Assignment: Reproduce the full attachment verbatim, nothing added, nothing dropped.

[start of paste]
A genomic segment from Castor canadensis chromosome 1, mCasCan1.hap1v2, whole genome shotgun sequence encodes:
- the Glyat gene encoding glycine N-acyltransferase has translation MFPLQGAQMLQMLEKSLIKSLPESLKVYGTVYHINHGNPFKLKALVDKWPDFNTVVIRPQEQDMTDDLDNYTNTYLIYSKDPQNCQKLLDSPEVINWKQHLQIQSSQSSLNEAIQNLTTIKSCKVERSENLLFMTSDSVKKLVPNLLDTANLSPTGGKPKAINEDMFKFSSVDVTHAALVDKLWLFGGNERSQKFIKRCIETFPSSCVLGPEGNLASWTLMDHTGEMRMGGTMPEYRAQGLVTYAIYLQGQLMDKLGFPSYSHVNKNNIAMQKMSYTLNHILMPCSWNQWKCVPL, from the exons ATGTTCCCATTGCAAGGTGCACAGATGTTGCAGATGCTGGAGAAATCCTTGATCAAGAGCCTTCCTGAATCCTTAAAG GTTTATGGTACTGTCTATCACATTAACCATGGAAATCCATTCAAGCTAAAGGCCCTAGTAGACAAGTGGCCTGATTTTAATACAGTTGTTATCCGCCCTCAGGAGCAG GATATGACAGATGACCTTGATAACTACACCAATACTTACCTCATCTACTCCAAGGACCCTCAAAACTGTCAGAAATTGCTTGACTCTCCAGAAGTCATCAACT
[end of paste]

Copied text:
A genomic segment from Castor canadensis chromosome 1, mCasCan1.hap1v2, whole genome shotgun sequence encodes:
- the Glyat gene encoding glycine N-acyltransferase has translation MFPLQGAQMLQMLEKSLIKSLPESLKVYGTVYHINHGNPFKLKALVDKWPDFNTVVIRPQEQDMTDDLDNYTNTYLIYSKDPQNCQKLLDSPEVINWKQHLQIQSSQSSLNEAIQNLTTIKSCKVERSENLLFMTSDSVKKLVPNLLDTANLSPTGGKPKAINEDMFKFSSVDVTHAALVDKLWLFGGNERSQKFIKRCIETFPSSCVLGPEGNLASWTLMDHTGEMRMGGTMPEYRAQGLVTYAIYLQGQLMDKLGFPSYSHVNKNNIAMQKMSYTLNHILMPCSWNQWKCVPL, from the exons ATGTTCCCATTGCAAGGTGCACAGATGTTGCAGATGCTGGAGAAATCCTTGATCAAGAGCCTTCCTGAATCCTTAAAG GTTTATGGTACTGTCTATCACATTAACCATGGAAATCCATTCAAGCTAAAGGCCCTAGTAGACAAGTGGCCTGATTTTAATACAGTTGTTATCCGCCCTCAGGAGCAG GATATGACAGATGACCTTGATAACTACACCAATACTTACCTCATCTACTCCAAGGACCCTCAAAACTGTCAGAAATTGCTTGACTCTCCAGAAGTCATCAACT